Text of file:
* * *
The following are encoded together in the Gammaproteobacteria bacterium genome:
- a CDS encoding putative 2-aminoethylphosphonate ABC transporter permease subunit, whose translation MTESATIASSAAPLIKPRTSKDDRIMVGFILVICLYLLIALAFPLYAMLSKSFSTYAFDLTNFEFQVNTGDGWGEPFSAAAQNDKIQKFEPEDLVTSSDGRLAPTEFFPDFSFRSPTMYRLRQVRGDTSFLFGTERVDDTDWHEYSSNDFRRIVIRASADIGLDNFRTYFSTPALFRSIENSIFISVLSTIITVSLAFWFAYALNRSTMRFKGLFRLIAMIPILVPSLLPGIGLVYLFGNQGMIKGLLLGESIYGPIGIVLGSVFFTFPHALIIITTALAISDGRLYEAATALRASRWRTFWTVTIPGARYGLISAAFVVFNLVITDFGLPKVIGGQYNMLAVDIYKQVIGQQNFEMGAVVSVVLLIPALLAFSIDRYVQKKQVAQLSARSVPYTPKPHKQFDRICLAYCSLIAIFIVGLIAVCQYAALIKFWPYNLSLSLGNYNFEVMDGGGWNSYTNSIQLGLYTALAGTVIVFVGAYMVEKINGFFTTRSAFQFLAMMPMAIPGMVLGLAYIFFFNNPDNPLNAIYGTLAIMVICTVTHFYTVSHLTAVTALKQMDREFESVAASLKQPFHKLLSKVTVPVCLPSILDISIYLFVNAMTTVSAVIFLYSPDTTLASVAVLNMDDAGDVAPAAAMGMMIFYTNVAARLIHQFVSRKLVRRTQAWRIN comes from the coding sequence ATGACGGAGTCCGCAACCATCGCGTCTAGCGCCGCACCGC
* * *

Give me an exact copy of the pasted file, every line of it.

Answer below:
The following are encoded together in the Gammaproteobacteria bacterium genome:
- a CDS encoding putative 2-aminoethylphosphonate ABC transporter permease subunit, whose translation MTESATIASSAAPLIKPRTSKDDRIMVGFILVICLYLLIALAFPLYAMLSKSFSTYAFDLTNFEFQVNTGDGWGEPFSAAAQNDKIQKFEPEDLVTSSDGRLAPTEFFPDFSFRSPTMYRLRQVRGDTSFLFGTERVDDTDWHEYSSNDFRRIVIRASADIGLDNFRTYFSTPALFRSIENSIFISVLSTIITVSLAFWFAYALNRSTMRFKGLFRLIAMIPILVPSLLPGIGLVYLFGNQGMIKGLLLGESIYGPIGIVLGSVFFTFPHALIIITTALAISDGRLYEAATALRASRWRTFWTVTIPGARYGLISAAFVVFNLVITDFGLPKVIGGQYNMLAVDIYKQVIGQQNFEMGAVVSVVLLIPALLAFSIDRYVQKKQVAQLSARSVPYTPKPHKQFDRICLAYCSLIAIFIVGLIAVCQYAALIKFWPYNLSLSLGNYNFEVMDGGGWNSYTNSIQLGLYTALAGTVIVFVGAYMVEKINGFFTTRSAFQFLAMMPMAIPGMVLGLAYIFFFNNPDNPLNAIYGTLAIMVICTVTHFYTVSHLTAVTALKQMDREFESVAASLKQPFHKLLSKVTVPVCLPSILDISIYLFVNAMTTVSAVIFLYSPDTTLASVAVLNMDDAGDVAPAAAMGMMIFYTNVAARLIHQFVSRKLVRRTQAWRIN comes from the coding sequence ATGACGGAGTCCGCAACCATCGCGTCTAGCGCCGCACCGC